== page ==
When communities are developed they are built for people to live in, raise a family in, stay and build social capital. All communities except African-American communities, the most hypersegregated metropolitan ethnic group. When a community is African-American less money is spent on it, the infrastructure is built for people to drive through and not to drive to. African-American communities are regularly cut in half by highways, bulldozed to make stadiums, redlined to prevent loans, over-policed and used as dumping grounds for environmental waste.
The streets are unsafe, because the infrastructure is made only to support cars, but it doesn’t just stop with infrastructure. The streets are also unsafe, because of labor. In a world where we can deposit a $10,000 check at 2 a.m. from our beds why do we all need to be at work at 9:00 a.m.? Why do we still have a 40 hour work week? Why is rush hour still a thing? Why do women have to drive an extra hour everyday to take their 6-week-olds to childcare or their 6-year-olds to kindergarten?
Vision Zero does not accept injustice If we want a world that has complete streets, if we want streets that are just and fair we must have street design and technology that supports those streets. We must have cycle tracks, we must have safe crosswalks and we must have pedestrian plazas. We must also have reduced speed limits, good public transit, streets that are accessible for the disabled, the elderly and the very young. We must have these infrastructures in every community. In African-American, Latino and working class communities street design, technology and systematic change is historically not prioritized. In these communities safety in regards to urban planning and transportation is put almost exclusively on the individual through education and the police via punitive individual consequences. For communities of color the police have been a huge part of enforcement in regards to safe streets policy and in many communities of color they have been the only component of safe streets policy. Vision Zero is a chance to turn the tide against punitive enforcements on communities of color. Vision Zero is a chance to make real fundamental change to the infrastructure of all communities.
We are accepting submissions to Cycle Track. Cycle Track is a "tract" that will showcase philosophies, policies, politics and fiction that uses alternative transit (bicycles, walking, trains, busses...) as the "vehicle" in which to convey the story or idea. Cycle Tracks will be distributed on the trains in New Jersey, NY, L.A., Oakland, Madison, and DC.... Continue Reading →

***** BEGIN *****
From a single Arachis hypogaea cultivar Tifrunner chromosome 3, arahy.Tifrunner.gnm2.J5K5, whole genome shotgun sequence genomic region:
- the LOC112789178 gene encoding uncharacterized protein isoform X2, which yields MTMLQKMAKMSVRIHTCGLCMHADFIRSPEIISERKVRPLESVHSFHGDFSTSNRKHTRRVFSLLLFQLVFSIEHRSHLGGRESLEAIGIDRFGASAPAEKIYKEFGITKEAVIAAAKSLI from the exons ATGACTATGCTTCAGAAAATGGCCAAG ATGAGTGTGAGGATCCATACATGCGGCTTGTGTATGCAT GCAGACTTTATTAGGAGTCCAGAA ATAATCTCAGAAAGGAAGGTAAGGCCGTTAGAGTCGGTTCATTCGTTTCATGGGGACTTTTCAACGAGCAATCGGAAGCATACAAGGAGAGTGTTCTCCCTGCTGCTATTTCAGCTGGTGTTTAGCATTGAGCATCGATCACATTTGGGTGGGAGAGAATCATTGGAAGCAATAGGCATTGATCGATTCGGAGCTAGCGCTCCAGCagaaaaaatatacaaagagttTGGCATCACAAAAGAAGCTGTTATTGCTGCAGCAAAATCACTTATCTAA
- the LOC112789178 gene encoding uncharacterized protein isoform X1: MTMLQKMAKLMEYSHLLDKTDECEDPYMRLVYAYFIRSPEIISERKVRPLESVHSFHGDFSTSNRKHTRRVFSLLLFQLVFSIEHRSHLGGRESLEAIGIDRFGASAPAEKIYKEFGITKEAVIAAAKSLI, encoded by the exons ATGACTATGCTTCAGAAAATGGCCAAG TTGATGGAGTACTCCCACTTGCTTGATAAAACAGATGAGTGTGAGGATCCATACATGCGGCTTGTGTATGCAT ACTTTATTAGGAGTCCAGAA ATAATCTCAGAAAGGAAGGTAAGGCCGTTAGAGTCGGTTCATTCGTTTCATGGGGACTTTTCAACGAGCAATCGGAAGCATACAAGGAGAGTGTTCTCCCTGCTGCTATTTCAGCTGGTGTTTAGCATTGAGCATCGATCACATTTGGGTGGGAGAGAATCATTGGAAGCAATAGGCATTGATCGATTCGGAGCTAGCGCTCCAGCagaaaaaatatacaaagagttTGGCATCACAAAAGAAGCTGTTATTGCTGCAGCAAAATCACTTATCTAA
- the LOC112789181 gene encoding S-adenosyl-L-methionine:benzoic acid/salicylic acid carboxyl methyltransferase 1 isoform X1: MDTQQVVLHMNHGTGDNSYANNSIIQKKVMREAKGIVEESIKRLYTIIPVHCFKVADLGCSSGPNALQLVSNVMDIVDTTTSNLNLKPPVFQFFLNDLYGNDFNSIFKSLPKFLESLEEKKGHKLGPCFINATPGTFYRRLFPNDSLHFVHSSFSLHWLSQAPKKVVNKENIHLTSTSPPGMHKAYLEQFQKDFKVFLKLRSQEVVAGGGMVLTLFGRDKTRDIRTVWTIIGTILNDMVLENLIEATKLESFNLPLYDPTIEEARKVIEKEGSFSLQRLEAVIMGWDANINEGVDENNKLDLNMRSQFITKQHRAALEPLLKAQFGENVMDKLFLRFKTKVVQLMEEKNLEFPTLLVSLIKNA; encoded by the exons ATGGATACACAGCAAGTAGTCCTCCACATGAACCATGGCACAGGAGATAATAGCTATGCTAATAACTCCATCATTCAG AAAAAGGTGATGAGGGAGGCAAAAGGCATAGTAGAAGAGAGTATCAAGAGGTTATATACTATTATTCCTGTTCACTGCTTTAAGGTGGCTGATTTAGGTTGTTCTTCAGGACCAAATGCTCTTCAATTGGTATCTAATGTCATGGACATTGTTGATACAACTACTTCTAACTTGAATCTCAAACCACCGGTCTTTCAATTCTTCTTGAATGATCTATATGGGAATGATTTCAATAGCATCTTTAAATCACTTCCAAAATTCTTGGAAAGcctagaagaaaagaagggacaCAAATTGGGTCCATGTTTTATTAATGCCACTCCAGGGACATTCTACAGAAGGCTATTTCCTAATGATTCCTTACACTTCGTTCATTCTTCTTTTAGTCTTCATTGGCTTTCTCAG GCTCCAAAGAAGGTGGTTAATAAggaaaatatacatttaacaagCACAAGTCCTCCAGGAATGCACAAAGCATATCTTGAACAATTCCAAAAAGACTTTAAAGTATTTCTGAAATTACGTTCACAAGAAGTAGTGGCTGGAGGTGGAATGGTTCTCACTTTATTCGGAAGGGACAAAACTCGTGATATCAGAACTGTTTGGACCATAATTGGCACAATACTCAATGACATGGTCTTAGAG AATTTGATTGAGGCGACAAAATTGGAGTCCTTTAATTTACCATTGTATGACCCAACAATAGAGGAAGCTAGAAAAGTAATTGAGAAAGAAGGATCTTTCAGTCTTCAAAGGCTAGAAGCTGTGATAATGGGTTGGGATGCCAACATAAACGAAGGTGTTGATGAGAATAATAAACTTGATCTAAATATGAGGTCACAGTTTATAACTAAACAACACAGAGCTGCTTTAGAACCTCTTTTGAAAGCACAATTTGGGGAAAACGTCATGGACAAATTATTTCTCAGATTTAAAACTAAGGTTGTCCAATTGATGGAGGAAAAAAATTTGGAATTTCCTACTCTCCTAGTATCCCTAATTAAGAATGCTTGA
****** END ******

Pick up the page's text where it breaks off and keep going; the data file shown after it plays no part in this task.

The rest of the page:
I am a utilitarian cyclist. When I ride my bicycle I wear street clothes. I do this to promote cycling as what it is, transport. I use my bicycle (when it is warm enough) to go grocery shopping, to make quick errands, to meet with clients and to go get coffee. Bicycling isn’t a hobby,... Continue Reading →
The Newark Subway run by New Jersey Transit (NJT) has much potential and is underdeveloped. It started as a replacement for the Morris Canal which was abandoned in the mid 1920’s. At that time, several cities, Newark, Bloomfield, Clifton, and Paterson purchased the canal route to be used for a main line for light rail... Continue Reading →
At the MontclairSAFE Complete Street implementation meeting in Montclair last week I wondered where was Bloomfield Avenue. When there is talk of a revitalization of Bloomfield Township, I wonder, where is South Bloomfield and its connection to Newark and the rest of suburban Essex in the Bloomfield Avenue Complete Streets studies? Between February and August... Continue Reading →
In my mind the perfect world is a world where every child would be able to ride their Green Tricycle up the center of their downtown. A child could ride to preschool, they could ride to the park, they could ride to their best friend’s house, they could ride to the grocery store, they could... Continue Reading →
https://www.youtube.com/watch?v=18X6PQ94phs On Thursday, March 8 Montclair SAFE and NJDOT held an Open House to discuss Montclair’s Complete Streets implementation plan. The public was invited to make comments about which configurations of Complete Streets they preferred for Montclair. “I like option four, with the bike lane in this location,” said a former member of the Montclair... Continue Reading →